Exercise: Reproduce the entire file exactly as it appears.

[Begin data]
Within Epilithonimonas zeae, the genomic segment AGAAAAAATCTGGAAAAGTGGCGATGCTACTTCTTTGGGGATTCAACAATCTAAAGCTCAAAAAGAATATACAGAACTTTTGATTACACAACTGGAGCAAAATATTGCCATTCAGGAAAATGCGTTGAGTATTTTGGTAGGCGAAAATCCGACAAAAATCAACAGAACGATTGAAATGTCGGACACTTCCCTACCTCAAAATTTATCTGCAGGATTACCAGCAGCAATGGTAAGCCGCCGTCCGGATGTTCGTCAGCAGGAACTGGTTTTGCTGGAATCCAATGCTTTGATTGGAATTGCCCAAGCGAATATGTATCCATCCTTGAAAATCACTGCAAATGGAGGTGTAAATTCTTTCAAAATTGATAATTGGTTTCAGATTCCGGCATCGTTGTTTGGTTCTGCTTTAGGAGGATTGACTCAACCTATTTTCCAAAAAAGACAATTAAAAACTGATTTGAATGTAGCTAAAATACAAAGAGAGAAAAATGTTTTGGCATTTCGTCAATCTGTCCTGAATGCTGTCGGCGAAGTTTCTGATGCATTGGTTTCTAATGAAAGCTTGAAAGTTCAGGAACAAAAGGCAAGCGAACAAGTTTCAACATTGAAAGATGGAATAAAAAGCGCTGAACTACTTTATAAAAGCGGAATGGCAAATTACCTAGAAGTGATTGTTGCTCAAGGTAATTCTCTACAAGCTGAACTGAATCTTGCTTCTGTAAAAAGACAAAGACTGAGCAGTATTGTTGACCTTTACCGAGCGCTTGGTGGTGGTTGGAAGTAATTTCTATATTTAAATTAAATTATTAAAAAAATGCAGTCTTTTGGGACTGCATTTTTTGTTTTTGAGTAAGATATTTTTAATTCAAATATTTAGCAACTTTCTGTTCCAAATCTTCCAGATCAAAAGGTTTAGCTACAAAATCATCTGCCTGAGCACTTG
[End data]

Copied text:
Within Epilithonimonas zeae, the genomic segment AGAAAAAATCTGGAAAAGTGGCGATGCTACTTCTTTGGGGATTCAACAATCTAAAGCTCAAAAAGAATATACAGAACTTTTGATTACACAACTGGAGCAAAATATTGCCATTCAGGAAAATGCGTTGAGTATTTTGGTAGGCGAAAATCCGACAAAAATCAACAGAACGATTGAAATGTCGGACACTTCCCTACCTCAAAATTTATCTGCAGGATTACCAGCAGCAATGGTAAGCCGCCGTCCGGATGTTCGTCAGCAGGAACTGGTTTTGCTGGAATCCAATGCTTTGATTGGAATTGCCCAAGCGAATATGTATCCATCCTTGAAAATCACTGCAAATGGAGGTGTAAATTCTTTCAAAATTGATAATTGGTTTCAGATTCCGGCATCGTTGTTTGGTTCTGCTTTAGGAGGATTGACTCAACCTATTTTCCAAAAAAGACAATTAAAAACTGATTTGAATGTAGCTAAAATACAAAGAGAGAAAAATGTTTTGGCATTTCGTCAATCTGTCCTGAATGCTGTCGGCGAAGTTTCTGATGCATTGGTTTCTAATGAAAGCTTGAAAGTTCAGGAACAAAAGGCAAGCGAACAAGTTTCAACATTGAAAGATGGAATAAAAAGCGCTGAACTACTTTATAAAAGCGGAATGGCAAATTACCTAGAAGTGATTGTTGCTCAAGGTAATTCTCTACAAGCTGAACTGAATCTTGCTTCTGTAAAAAGACAAAGACTGAGCAGTATTGTTGACCTTTACCGAGCGCTTGGTGGTGGTTGGAAGTAATTTCTATATTTAAATTAAATTATTAAAAAAATGCAGTCTTTTGGGACTGCATTTTTTGTTTTTGAGTAAGATATTTTTAATTCAAATATTTAGCAACTTTCTGTTCCAAATCTTCCAGATCAAAAGGTTTAGCTACAAAATCATCTGCCTGAGCACTTG